Behind every great leader is a great mentor — someone who inspires, demonstrates greatness, is eager to listen and learn, leads through service, and builds others up along the way.
For me, this person is Knox Singleton, CEO of Inova. He has been a CEO longer than I’ve been alive. Unlike many people in that situation who get comfortable and take less risk with age and experience, I marvel at the way he consistently reinvents himself and creates value for the organization and people he leads.
Prior to co-founding my own nonprofit, I worked directly with and for Knox. He took bets on me as a young leader, pulling me up, sponsoring me, coaching me and critiquing me. Not only has Knox been an incredible mentor to me (and now my co-founder), Knox’s success has been an inspiration throughout my own professional journey.
During my organization’s first annual summit in 2012, it’s no surprise that I wanted Knox to facilitate a conversation about leadership with our inaugural fellowship class. I knew Knox’s wisdom would provide emerging social entrepreneurs with tangible steps to incorporate in their personal leadership journeys. He spoke about his 10 keys to leadership success and personal growth. I found his insights so valuable that I want to share them with you, should they be useful in your career.
- Do what your superior wants done (vs. what you think is important). Much learning in a professional space takes the form of imitation. To learn, find the best person possible to work for. Working closely with an experienced individual who is good at his or her job will help you gain the confidence and perspective to be successful.
- Stand for something greater than yourself. Standing behind a cause is imperative to your leadership success because it builds respect. Being upfront about advocacy makes others see you as a genuine, ethical and admirable person. Be a champion for your family, your faith, the environment, racial equity, social justice or whatever you feel passionate about.
- Practice direct talk. Speaking directly builds trust. For example, address conflict directly and promptly, deliver constructive criticism without invitation and ask for honest criticism from others.
- Only speak well of others. While it is a good idea to offer constructive criticism, speaking about another person’s weaknesses or failures secondarily destroys the trust of the person to whom you are speaking and the person about whom you are speaking. Not to mention, to triangle criticism through third parties undermines your communication skills.
- Be candid about your weaknesses with your superior and co-workers. If you are working in a team setting or directly with your superior, communicate your weaknesses. While this strategy may make you feel vulnerable, being open will encourage your colleagues to compensate for the gaps in your skills so that the performance of the team does not suffer.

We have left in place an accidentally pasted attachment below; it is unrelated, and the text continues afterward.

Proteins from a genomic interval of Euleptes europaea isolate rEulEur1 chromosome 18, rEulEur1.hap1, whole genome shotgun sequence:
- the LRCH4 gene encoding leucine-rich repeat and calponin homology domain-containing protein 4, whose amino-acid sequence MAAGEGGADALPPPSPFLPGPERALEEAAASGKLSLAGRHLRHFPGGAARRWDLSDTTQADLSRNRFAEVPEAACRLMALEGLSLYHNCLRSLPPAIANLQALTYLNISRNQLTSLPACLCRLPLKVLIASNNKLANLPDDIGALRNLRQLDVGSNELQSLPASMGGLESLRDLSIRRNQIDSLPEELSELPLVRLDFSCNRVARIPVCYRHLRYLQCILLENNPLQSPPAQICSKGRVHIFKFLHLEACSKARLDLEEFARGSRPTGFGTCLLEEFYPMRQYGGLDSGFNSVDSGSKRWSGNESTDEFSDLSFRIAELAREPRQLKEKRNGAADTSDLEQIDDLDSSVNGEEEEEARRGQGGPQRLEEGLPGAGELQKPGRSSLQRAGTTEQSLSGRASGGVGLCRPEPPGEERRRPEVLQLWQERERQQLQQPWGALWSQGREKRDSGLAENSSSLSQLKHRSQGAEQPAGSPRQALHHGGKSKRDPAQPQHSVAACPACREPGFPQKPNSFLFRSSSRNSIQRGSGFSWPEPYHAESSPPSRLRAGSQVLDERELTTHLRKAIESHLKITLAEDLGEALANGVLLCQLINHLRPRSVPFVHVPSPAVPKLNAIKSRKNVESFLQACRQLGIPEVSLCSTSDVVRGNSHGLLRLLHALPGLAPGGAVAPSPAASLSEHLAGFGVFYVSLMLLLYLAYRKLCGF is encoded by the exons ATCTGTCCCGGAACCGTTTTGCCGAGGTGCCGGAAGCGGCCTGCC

- Admit your mistakes. Simply put, full admission of your mistakes communicates that you want to learn.
- Say you are sorry. Apologizing communicates personal strength and self-confidence and simultaneously turns away anger. When someone feels that they have been wronged, they want you to feel their pain.
- Tell people when you don’t understand. You cannot meet the needs of others if you don’t understand what they want. You might say something like, “Help me understand,” as it helps people feel valued, respected, heard and close to you.
- Tell people how you feel. Telling people how you feel builds trust in you at the same time as telling people what you want and need. If you speak to your feelings, you build a personal bond that is much stronger than sharing your knowledge. Simply put, the message “I’m clever” is less valuable to cultivating a personal relationship than the message “I’m excited.”
- Practice servant leadership. As a leader, your fundamental job is to remove the barriers your staff faces doing their jobs. Include colleagues in identifying their priorities and empower them to craft solutions. At the end of the day, people don’t want to make the decision — they just want to be heard, so listen. Additionally, show appreciation. Say “thank you” as much as possible; people want their efforts to be acknowledged. It builds a sense of commitment and loyalty. It took me a while to understand that colleagues reward subordinates with promotions, pay, recognition and choice assignments because they like, respect and trust you — and you make them look good. Knox explains that these personal characteristics are almost entirely why some people get ahead and why others stay at the bottom.
Many of Knox’s keys to leadership success and personal growth require taking interpersonal risk. I am learning that it is this personal authenticity and willingness to be vulnerable connecting with others that ultimately leads to personal growth and leadership success.
BusinessCollective, launched in partnership with Citi, is a virtual mentorship program powered by North America’s most ambitious young thought leaders, entrepreneurs, executives and small business owners.